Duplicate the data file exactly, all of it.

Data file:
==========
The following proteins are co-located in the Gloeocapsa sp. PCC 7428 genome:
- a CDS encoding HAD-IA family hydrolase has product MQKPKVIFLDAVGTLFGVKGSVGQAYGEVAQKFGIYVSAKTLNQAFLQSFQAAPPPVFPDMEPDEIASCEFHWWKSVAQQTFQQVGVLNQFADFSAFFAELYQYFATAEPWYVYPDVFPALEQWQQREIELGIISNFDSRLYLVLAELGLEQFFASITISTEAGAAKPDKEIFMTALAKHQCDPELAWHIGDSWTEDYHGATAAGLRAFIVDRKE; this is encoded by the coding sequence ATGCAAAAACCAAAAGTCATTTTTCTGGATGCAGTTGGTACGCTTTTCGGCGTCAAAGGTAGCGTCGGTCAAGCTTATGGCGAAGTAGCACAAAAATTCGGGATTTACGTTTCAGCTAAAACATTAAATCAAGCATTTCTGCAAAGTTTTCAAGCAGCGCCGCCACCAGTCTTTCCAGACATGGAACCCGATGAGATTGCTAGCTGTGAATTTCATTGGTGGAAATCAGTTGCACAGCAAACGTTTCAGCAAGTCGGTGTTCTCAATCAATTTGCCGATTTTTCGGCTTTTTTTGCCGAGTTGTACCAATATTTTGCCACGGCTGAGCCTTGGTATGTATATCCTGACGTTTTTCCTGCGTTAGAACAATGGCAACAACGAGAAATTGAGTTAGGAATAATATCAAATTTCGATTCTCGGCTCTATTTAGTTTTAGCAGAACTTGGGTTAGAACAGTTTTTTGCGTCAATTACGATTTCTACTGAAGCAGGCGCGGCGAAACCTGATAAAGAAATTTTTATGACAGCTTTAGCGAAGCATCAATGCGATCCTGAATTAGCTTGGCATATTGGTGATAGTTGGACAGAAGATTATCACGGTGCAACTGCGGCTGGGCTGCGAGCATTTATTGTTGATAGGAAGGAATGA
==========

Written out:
The following proteins are co-located in the Gloeocapsa sp. PCC 7428 genome:
- a CDS encoding HAD-IA family hydrolase has product MQKPKVIFLDAVGTLFGVKGSVGQAYGEVAQKFGIYVSAKTLNQAFLQSFQAAPPPVFPDMEPDEIASCEFHWWKSVAQQTFQQVGVLNQFADFSAFFAELYQYFATAEPWYVYPDVFPALEQWQQREIELGIISNFDSRLYLVLAELGLEQFFASITISTEAGAAKPDKEIFMTALAKHQCDPELAWHIGDSWTEDYHGATAAGLRAFIVDRKE; this is encoded by the coding sequence ATGCAAAAACCAAAAGTCATTTTTCTGGATGCAGTTGGTACGCTTTTCGGCGTCAAAGGTAGCGTCGGTCAAGCTTATGGCGAAGTAGCACAAAAATTCGGGATTTACGTTTCAGCTAAAACATTAAATCAAGCATTTCTGCAAAGTTTTCAAGCAGCGCCGCCACCAGTCTTTCCAGACATGGAACCCGATGAGATTGCTAGCTGTGAATTTCATTGGTGGAAATCAGTTGCACAGCAAACGTTTCAGCAAGTCGGTGTTCTCAATCAATTTGCCGATTTTTCGGCTTTTTTTGCCGAGTTGTACCAATATTTTGCCACGGCTGAGCCTTGGTATGTATATCCTGACGTTTTTCCTGCGTTAGAACAATGGCAACAACGAGAAATTGAGTTAGGAATAATATCAAATTTCGATTCTCGGCTCTATTTAGTTTTAGCAGAACTTGGGTTAGAACAGTTTTTTGCGTCAATTACGATTTCTACTGAAGCAGGCGCGGCGAAACCTGATAAAGAAATTTTTATGACAGCTTTAGCGAAGCATCAATGCGATCCTGAATTAGCTTGGCATATTGGTGATAGTTGGACAGAAGATTATCACGGTGCAACTGCGGCTGGGCTGCGAGCATTTATTGTTGATAGGAAGGAATGA